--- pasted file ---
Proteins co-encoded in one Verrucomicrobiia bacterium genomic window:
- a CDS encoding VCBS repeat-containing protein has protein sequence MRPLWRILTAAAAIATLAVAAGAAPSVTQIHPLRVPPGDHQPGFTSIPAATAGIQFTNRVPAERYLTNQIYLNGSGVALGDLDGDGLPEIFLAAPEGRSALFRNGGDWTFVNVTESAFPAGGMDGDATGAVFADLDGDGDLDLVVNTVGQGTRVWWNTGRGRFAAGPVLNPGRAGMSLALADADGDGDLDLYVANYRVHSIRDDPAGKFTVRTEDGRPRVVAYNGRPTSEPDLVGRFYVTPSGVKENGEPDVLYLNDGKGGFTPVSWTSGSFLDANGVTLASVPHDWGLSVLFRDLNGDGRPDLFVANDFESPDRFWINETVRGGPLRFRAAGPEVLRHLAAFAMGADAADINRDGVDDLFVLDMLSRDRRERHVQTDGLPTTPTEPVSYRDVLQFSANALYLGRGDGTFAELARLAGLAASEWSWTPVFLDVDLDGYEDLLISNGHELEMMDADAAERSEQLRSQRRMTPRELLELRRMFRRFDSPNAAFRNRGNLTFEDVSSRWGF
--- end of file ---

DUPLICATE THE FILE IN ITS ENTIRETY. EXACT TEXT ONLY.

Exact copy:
Proteins co-encoded in one Verrucomicrobiia bacterium genomic window:
- a CDS encoding VCBS repeat-containing protein has protein sequence MRPLWRILTAAAAIATLAVAAGAAPSVTQIHPLRVPPGDHQPGFTSIPAATAGIQFTNRVPAERYLTNQIYLNGSGVALGDLDGDGLPEIFLAAPEGRSALFRNGGDWTFVNVTESAFPAGGMDGDATGAVFADLDGDGDLDLVVNTVGQGTRVWWNTGRGRFAAGPVLNPGRAGMSLALADADGDGDLDLYVANYRVHSIRDDPAGKFTVRTEDGRPRVVAYNGRPTSEPDLVGRFYVTPSGVKENGEPDVLYLNDGKGGFTPVSWTSGSFLDANGVTLASVPHDWGLSVLFRDLNGDGRPDLFVANDFESPDRFWINETVRGGPLRFRAAGPEVLRHLAAFAMGADAADINRDGVDDLFVLDMLSRDRRERHVQTDGLPTTPTEPVSYRDVLQFSANALYLGRGDGTFAELARLAGLAASEWSWTPVFLDVDLDGYEDLLISNGHELEMMDADAAERSEQLRSQRRMTPRELLELRRMFRRFDSPNAAFRNRGNLTFEDVSSRWGF